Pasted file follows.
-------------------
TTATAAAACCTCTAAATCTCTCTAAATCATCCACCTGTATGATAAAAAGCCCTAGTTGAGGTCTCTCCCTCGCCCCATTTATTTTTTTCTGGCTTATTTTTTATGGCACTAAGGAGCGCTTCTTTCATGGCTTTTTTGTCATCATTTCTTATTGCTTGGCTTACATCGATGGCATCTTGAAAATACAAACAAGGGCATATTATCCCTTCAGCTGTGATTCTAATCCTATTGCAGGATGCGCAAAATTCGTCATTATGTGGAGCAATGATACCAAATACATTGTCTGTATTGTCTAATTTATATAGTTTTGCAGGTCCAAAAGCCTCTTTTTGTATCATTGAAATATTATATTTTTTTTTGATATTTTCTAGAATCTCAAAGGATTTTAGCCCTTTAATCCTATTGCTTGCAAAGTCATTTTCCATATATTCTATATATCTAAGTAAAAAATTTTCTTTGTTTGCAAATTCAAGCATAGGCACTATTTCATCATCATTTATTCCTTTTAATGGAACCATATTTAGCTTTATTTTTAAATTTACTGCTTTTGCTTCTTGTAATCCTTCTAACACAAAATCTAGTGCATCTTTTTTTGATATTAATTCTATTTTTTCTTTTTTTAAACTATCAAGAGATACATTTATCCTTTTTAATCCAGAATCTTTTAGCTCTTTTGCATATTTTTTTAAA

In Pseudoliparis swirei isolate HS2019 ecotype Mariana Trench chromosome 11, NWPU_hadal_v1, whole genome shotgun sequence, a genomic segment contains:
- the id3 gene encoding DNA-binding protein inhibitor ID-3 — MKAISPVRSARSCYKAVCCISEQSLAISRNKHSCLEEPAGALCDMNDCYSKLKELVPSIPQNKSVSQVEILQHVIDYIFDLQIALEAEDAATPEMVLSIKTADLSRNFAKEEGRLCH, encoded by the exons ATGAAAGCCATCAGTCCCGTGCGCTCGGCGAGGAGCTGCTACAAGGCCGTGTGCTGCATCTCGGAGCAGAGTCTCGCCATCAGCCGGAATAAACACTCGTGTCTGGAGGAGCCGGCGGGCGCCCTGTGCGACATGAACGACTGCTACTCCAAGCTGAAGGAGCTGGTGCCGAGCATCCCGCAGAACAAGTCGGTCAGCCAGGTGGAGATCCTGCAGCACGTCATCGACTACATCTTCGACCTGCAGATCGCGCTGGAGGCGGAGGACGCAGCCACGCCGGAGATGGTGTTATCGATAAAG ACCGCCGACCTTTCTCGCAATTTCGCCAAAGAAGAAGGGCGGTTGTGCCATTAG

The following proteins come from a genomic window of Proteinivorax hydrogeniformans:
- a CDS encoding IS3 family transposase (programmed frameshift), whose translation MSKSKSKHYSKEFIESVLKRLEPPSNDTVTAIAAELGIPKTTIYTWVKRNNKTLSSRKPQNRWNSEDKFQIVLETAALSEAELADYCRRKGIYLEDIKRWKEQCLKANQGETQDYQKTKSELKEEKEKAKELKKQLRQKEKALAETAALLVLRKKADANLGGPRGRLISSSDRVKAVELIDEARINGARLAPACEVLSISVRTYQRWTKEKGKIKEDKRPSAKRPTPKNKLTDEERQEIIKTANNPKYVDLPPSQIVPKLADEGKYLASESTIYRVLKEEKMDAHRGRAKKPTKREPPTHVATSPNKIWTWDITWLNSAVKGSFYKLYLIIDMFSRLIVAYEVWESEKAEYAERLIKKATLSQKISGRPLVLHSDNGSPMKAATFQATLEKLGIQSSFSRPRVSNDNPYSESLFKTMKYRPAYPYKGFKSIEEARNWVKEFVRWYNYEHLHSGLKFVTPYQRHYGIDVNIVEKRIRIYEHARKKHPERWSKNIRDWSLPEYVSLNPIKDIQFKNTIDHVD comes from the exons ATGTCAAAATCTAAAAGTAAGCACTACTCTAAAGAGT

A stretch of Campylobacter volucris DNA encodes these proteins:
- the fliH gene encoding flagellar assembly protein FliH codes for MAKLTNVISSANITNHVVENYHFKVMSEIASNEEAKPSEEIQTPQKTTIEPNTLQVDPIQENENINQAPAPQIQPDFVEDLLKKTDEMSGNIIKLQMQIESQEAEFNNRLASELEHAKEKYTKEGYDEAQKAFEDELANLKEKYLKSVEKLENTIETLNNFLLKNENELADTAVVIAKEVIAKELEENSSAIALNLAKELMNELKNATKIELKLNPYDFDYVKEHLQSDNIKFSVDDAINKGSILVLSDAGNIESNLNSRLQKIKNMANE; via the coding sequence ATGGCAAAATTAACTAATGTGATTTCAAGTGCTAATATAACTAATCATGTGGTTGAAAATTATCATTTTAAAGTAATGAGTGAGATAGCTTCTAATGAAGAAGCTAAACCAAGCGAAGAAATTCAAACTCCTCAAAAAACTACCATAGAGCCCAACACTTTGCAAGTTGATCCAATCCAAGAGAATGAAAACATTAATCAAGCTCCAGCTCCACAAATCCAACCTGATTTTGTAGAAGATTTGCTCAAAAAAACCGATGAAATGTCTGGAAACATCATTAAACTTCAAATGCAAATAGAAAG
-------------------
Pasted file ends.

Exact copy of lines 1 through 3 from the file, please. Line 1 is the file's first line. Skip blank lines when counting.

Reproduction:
TTATAAAACCTCTAAATCTCTCTAAATCATCCACCTGTATGATAAAAAGCCCTAGTTGAGGTCTCTCCCTCGCCCCATTTATTTTTTTCTGGCTTATTTTTTATGGCACTAAGGAGCGCTTCTTTCATGGCTTTTTTGTCATCATTTCTTATTGCTTGGCTTACATCGATGGCATCTTGAAAATACAAACAAGGGCATATTATCCCTTCAGCTGTGATTCTAATCCTATTGCAGGATGCGCAAAATTCGTCATTATGTGGAGCAATGATACCAAATACATTGTCTGTATTGTCTAATTTATATAGTTTTGCAGGTCCAAAAGCCTCTTTTTGTATCATTGAAATATTATATTTTTTTTTGATATTTTCTAGAATCTCAAAGGATTTTAGCCCTTTAATCCTATTGCTTGCAAAGTCATTTTCCATATATTCTATATATCTAAGTAAAAAATTTTCTTTGTTTGCAAATTCAAGCATAGGCACTATTTCATCATCATTTATTCCTTTTAATGGAACCATATTTAGCTTTATTTTTAAATTTACTGCTTTTGCTTCTTGTAATCCTTCTAACACAAAATCTAGTGCATCTTTTTTTGATATTAATTCTATTTTTTCTTTTTTTAAACTATCAAGAGATACATTTATCCTTTTTAATCCAGAATCTTTTAGCTCTTTTGCATATTTTTTTAAA

In Pseudoliparis swirei isolate HS2019 ecotype Mariana Trench chromosome 11, NWPU_hadal_v1, whole genome shotgun sequence, a genomic segment contains:
- the id3 gene encoding DNA-binding protein inhibitor ID-3 — MKAISPVRSARSCYKAVCCISEQSLAISRNKHSCLEEPAGALCDMNDCYSKLKELVPSIPQNKSVSQVEILQHVIDYIFDLQIALEAEDAATPEMVLSIKTADLSRNFAKEEGRLCH, encoded by the exons ATGAAAGCCATCAGTCCCGTGCGCTCGGCGAGGAGCTGCTACAAGGCCGTGTGCTGCATCTCGGAGCAGAGTCTCGCCATCAGCCGGAATAAACACTCGTGTCTGGAGGAGCCGGCGGGCGCCCTGTGCGACATGAACGACTGCTACTCCAAGCTGAAGGAGCTGGTGCCGAGCATCCCGCAGAACAAGTCGGTCAGCCAGGTGGAGATCCTGCAGCACGTCATCGACTACATCTTCGACCTGCAGATCGCGCTGGAGGCGGAGGACGCAGCCACGCCGGAGATGGTGTTATCGATAAAG ACCGCCGACCTTTCTCGCAATTTCGCCAAAGAAGAAGGGCGGTTGTGCCATTAG